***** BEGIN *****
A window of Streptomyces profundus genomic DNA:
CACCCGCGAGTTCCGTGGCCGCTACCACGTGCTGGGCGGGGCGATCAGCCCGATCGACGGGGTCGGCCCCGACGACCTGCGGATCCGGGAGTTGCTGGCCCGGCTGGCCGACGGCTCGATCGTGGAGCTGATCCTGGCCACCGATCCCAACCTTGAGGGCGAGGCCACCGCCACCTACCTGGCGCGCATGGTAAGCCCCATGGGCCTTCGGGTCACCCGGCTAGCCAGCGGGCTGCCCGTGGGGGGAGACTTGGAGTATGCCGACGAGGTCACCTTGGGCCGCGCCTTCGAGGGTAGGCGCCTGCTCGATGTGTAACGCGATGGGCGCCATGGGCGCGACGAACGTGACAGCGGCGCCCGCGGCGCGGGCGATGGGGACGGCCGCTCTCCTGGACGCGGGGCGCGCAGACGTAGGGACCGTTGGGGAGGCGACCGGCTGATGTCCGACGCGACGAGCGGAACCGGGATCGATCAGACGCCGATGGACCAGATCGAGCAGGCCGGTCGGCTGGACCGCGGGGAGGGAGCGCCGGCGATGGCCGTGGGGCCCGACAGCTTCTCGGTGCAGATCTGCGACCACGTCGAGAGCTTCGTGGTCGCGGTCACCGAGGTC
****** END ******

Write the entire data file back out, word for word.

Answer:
A window of Streptomyces profundus genomic DNA:
CACCCGCGAGTTCCGTGGCCGCTACCACGTGCTGGGCGGGGCGATCAGCCCGATCGACGGGGTCGGCCCCGACGACCTGCGGATCCGGGAGTTGCTGGCCCGGCTGGCCGACGGCTCGATCGTGGAGCTGATCCTGGCCACCGATCCCAACCTTGAGGGCGAGGCCACCGCCACCTACCTGGCGCGCATGGTAAGCCCCATGGGCCTTCGGGTCACCCGGCTAGCCAGCGGGCTGCCCGTGGGGGGAGACTTGGAGTATGCCGACGAGGTCACCTTGGGCCGCGCCTTCGAGGGTAGGCGCCTGCTCGATGTGTAACGCGATGGGCGCCATGGGCGCGACGAACGTGACAGCGGCGCCCGCGGCGCGGGCGATGGGGACGGCCGCTCTCCTGGACGCGGGGCGCGCAGACGTAGGGACCGTTGGGGAGGCGACCGGCTGATGTCCGACGCGACGAGCGGAACCGGGATCGATCAGACGCCGATGGACCAGATCGAGCAGGCCGGTCGGCTGGACCGCGGGGAGGGAGCGCCGGCGATGGCCGTGGGGCCCGACAGCTTCTCGGTGCAGATCTGCGACCACGTCGAGAGCTTCGTGGTCGCGGTCACCGAGGTC